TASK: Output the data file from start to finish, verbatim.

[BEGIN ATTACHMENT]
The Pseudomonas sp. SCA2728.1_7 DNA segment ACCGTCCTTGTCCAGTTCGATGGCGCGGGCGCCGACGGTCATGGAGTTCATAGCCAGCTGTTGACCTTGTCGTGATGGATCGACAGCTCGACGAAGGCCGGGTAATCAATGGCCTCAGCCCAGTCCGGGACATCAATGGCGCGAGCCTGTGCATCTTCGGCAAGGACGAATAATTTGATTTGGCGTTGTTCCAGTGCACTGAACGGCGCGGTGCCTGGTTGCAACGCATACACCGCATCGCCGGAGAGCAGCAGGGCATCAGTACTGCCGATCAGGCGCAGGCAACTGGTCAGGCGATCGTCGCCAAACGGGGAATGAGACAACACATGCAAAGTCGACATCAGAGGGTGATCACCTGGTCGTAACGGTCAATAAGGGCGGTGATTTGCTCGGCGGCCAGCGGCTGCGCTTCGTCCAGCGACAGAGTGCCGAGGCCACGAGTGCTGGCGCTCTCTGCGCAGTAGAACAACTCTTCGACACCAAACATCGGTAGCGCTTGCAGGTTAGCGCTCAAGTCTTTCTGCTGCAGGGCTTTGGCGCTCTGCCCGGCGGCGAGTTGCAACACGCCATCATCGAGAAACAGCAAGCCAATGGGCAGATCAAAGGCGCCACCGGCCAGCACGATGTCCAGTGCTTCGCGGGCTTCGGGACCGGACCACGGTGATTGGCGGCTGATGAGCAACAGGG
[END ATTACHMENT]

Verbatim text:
The Pseudomonas sp. SCA2728.1_7 DNA segment ACCGTCCTTGTCCAGTTCGATGGCGCGGGCGCCGACGGTCATGGAGTTCATAGCCAGCTGTTGACCTTGTCGTGATGGATCGACAGCTCGACGAAGGCCGGGTAATCAATGGCCTCAGCCCAGTCCGGGACATCAATGGCGCGAGCCTGTGCATCTTCGGCAAGGACGAATAATTTGATTTGGCGTTGTTCCAGTGCACTGAACGGCGCGGTGCCTGGTTGCAACGCATACACCGCATCGCCGGAGAGCAGCAGGGCATCAGTACTGCCGATCAGGCGCAGGCAACTGGTCAGGCGATCGTCGCCAAACGGGGAATGAGACAACACATGCAAAGTCGACATCAGAGGGTGATCACCTGGTCGTAACGGTCAATAAGGGCGGTGATTTGCTCGGCGGCCAGCGGCTGCGCTTCGTCCAGCGACAGAGTGCCGAGGCCACGAGTGCTGGCGCTCTCTGCGCAGTAGAACAACTCTTCGACACCAAACATCGGTAGCGCTTGCAGGTTAGCGCTCAAGTCTTTCTGCTGCAGGGCTTTGGCGCTCTGCCCGGCGGCGAGTTGCAACACGCCATCATCGAGAAACAGCAAGCCAATGGGCAGATCAAAGGCGCCACCGGCCAGCACGATGTCCAGTGCTTCGCGGGCTTCGGGACCGGACCACGGTGATTGGCGGCTGATGAGCAACAGGG